Hoos find love in Hokie land
NARROWS — Sometimes in life, the strongest relationships are those forged while navigating enemy waters.
Such could be said for Clay and Amanda Crumpler, who discovered each other bleeding navy and orange while swimming in a sea of Chicago maroon.
Both diehard UVa fans, the two lifelong New River Valley residents bonded over their passion for the Cavaliers and today plan to attend their first Virginia versus Virginia Tech football game as man and wife.
“It was a rare find, to find a UVa fan around here,” Clay Crumpler said.
Clay, a 2010 graduate of Narrows High School, said he first met Amanda, a 2011 Pulaski High School grad, through a group of mutual friends just more than a year ago.
Their first date was a walk through Randolph Park, which he said went well, but not nearly as well as their conversation a few days later, which drifted to the topic of sports and revealed their shared passion.
“It was kind of like we were perfect for each other,” Amanda Crumpler said.
Televised Cavalier sporting events soon became a staple date for the couple, who celebrated their first Valentine’s Day by attending Virginia’s 61-59 men’s basketball victory over Tech at Cassell Coliseum. About two months later, they tied the navy-and-orange knot, quite literally.
“We had a Cavalier wedding,” Amanda Crumpler said of the occasion’s decor.
Today as the two enter Lane Stadium for the first time as Mr. and Mrs. Crumpler, they aren’t exactly expecting a joyful reception from the home crowd and would prefer not to have rice, or anything else, thrown in their direction.
Rather, the two kindred spirits expect the same ribbing from their rivals they have experienced their entire lives.
Clay Crumpler said his fandom began around age 9 as a result of the influence of his cousin Aaron McCroskey.
“When I was little, I pretty much copied everything my cousin done,” Clay Crumpler said.
So when McCroskey began to pull for the Cavaliers, Clay Crumpler followed suit and never looked back.
Much like her husband, Amanda Crumpler’s Wahoo obsession stemmed from her cousins, who she said were always trying to be different from the home crowd. Unlike Clay Crumpler, however, Amanda Crumpler said her loyalty began in kindergarten.
Though joyfully dedicated to their team, the couple admitted that growing up in love with Mr. Jefferson’s university, fewer than 30 miles from Blacksburg, wasn’t always the easiest of scenarios.
“We’re in Tech territory. It was rough, especially during football season,” Clay Crumpler said.
“Everyone at Pulaski is pretty much a Tech fan. Everybody rubbed it in your face,” his wife added.
Clay Crumpler said even one of his favorite teachers in high school, Tech alumnus and former Hokie football player
Joe Fraley, frequently reminded the student of his chosen team’s shortcomings.
“Every time UVa lost and I had his class the next day, I never heard the end of it,” Clay Crumpler said.
Fraley admitted that was the case, but was quick to point out that the pupil who once changed his teacher’s computer screensaver to read “UVa is # 1” could dish it out as good as he could take it.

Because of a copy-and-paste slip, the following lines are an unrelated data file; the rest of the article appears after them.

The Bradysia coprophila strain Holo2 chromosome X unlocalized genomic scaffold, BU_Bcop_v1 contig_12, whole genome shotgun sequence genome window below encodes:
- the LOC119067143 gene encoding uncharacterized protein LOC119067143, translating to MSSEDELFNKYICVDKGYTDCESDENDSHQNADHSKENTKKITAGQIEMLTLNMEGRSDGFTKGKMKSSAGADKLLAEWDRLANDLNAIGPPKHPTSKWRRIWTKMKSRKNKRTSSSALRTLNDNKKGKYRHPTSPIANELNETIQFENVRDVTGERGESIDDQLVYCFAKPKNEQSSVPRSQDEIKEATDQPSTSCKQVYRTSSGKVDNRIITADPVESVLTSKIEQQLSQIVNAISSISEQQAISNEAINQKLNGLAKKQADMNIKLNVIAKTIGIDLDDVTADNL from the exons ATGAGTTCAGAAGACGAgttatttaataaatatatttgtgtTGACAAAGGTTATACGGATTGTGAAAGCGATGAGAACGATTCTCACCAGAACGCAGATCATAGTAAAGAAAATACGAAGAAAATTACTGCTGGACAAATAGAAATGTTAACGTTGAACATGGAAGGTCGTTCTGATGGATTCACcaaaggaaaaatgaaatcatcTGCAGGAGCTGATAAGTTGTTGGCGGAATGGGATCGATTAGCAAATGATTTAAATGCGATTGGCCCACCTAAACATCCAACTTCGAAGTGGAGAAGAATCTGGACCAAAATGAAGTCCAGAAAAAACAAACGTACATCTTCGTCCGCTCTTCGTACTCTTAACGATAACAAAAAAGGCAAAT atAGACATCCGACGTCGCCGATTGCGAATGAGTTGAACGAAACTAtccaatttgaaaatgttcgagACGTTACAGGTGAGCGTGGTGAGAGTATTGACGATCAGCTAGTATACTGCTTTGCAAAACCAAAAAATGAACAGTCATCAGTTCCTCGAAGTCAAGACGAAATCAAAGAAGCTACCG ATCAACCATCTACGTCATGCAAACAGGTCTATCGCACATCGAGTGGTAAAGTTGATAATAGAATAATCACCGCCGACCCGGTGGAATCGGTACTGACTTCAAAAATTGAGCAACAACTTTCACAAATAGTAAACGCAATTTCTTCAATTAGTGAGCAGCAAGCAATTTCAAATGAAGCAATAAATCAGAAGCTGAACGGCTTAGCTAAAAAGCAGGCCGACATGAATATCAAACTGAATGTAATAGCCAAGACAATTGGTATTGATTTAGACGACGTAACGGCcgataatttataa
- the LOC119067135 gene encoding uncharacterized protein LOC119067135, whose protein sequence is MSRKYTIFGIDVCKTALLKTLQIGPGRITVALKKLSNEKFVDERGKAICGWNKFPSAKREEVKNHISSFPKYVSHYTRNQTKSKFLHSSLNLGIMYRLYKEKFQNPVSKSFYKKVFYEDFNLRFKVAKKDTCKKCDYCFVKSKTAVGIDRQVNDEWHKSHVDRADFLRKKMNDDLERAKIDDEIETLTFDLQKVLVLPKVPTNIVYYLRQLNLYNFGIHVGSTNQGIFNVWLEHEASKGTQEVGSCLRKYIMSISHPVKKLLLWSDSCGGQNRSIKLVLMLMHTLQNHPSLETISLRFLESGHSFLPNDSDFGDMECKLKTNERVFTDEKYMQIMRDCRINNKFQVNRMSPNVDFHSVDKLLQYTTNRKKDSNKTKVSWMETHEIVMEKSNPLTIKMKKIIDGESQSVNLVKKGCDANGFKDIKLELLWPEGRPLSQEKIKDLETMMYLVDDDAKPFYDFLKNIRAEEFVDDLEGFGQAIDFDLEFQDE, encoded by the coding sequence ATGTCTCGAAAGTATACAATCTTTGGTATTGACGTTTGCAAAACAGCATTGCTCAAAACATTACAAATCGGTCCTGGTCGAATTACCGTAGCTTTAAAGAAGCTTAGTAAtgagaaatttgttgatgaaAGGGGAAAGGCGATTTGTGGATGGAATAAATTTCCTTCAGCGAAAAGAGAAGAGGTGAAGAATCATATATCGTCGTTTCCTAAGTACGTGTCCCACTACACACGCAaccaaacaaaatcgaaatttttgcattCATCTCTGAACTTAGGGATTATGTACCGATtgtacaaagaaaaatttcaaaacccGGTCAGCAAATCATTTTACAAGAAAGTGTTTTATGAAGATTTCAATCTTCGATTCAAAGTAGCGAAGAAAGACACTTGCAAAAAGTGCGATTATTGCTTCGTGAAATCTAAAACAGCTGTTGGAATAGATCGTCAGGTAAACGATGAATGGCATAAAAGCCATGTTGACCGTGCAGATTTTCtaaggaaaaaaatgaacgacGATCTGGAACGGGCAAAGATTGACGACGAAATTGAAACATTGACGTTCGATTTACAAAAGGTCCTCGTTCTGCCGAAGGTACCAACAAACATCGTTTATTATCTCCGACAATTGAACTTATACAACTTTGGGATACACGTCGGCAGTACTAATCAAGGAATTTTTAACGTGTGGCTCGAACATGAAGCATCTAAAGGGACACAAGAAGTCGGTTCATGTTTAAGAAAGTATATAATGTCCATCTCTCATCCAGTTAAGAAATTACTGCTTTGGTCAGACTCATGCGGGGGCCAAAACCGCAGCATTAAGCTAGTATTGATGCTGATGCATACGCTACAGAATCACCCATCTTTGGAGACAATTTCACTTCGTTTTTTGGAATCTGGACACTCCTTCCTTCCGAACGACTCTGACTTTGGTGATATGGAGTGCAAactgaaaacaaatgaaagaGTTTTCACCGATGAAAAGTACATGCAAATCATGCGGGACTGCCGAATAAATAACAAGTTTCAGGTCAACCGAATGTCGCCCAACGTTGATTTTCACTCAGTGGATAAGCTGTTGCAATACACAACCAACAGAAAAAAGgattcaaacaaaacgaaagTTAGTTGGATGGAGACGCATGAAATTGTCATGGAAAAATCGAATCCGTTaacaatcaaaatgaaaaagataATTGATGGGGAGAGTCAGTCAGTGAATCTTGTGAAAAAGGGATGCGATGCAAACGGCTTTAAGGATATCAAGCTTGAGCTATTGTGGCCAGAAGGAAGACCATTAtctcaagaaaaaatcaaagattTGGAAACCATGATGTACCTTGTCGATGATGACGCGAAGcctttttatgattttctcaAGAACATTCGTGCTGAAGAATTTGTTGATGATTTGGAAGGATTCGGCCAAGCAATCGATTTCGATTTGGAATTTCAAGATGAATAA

“He never tried to hide the fact that he was a diehard UVa fan,” Fraley said.
Not making the climate any more endurable was the fact that only once could either Clay or Amanda Crumpler remember witnessing their favorite team come out on the winning end of the gridiron rivalry, the Cavaliers’ 35-21 victory in 2003.
That lone bright spot, along with the bragging that following Monday, was something Amanda Crumpler remembered as her proudest moment as a Cavs fan.
“I wore all my UVa stuff to school, and I got to go to school and brag to everyone,” she said.
Fraley said he always enjoyed the back-and-forth taunting with Clay Crumpler and that depending on the game’s outcome today, he fully expects Clay Crumpler to do some similar bragging.
“I’m sure if UVa wins, he’ll look me up,” Fraley said.
With the Cavaliers having an opportunity to deny the Hokies a sixth win and bowl eligibility for the first time since 1992, both Clay and Amanda Crumpler admitted the outcome of this year’s contest felt more significant than many in years past.
“Getting them [Hokie fans] to shut up for a year — that would be extremely satisfying,” Clay Crumpler said.
Both Crumplers have also spent some time thinking about just how they would like to celebrate a Wahoo victory amidst their Hokie neighbors.
“One of the first things I’m going to do is go door-to-door to all their houses … and rub it in their face like they do me every year,” he said.
Amanda Crumpler said she also plans to have very little mercy on her Tech-loving family members at this season’s holiday gatherings.
“I can tell my family that are Tech fans during Christmas, we won and y’all lost, so y’all don’t have nothing to say till next year,” she said.
Though the couple acknowledges that having such passion for Virginia while living in Hokie country is a bit like swimming against the current, they will gladly tell you they have no plans to set sail.
Amanda Crumpler is working toward becoming an RN, with hopes of one day working at a New River Valley hospital, while Clay Crumpler plans to continue his pursuit of teaching and pastoral degrees.
“I want to teach and preach. My ultimate dream is to do all that at Narrows High School,” Clay Crumpler said.
Albeit in a classroom completely decked out in navy and orange, he added.
The Roanoke Times | 381-1643
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